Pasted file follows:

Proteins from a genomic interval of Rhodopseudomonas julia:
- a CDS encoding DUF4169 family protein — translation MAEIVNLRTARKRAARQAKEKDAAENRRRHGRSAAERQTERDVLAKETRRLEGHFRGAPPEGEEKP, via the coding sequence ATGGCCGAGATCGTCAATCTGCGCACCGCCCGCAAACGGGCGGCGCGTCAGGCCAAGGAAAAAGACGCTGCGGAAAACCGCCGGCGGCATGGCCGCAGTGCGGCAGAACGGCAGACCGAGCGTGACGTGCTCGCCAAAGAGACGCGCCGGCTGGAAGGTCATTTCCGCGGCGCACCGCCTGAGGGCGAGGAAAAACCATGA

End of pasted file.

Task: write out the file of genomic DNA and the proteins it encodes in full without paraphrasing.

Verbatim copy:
Proteins from a genomic interval of Rhodopseudomonas julia:
- a CDS encoding DUF4169 family protein — translation MAEIVNLRTARKRAARQAKEKDAAENRRRHGRSAAERQTERDVLAKETRRLEGHFRGAPPEGEEKP, via the coding sequence ATGGCCGAGATCGTCAATCTGCGCACCGCCCGCAAACGGGCGGCGCGTCAGGCCAAGGAAAAAGACGCTGCGGAAAACCGCCGGCGGCATGGCCGCAGTGCGGCAGAACGGCAGACCGAGCGTGACGTGCTCGCCAAAGAGACGCGCCGGCTGGAAGGTCATTTCCGCGGCGCACCGCCTGAGGGCGAGGAAAAACCATGA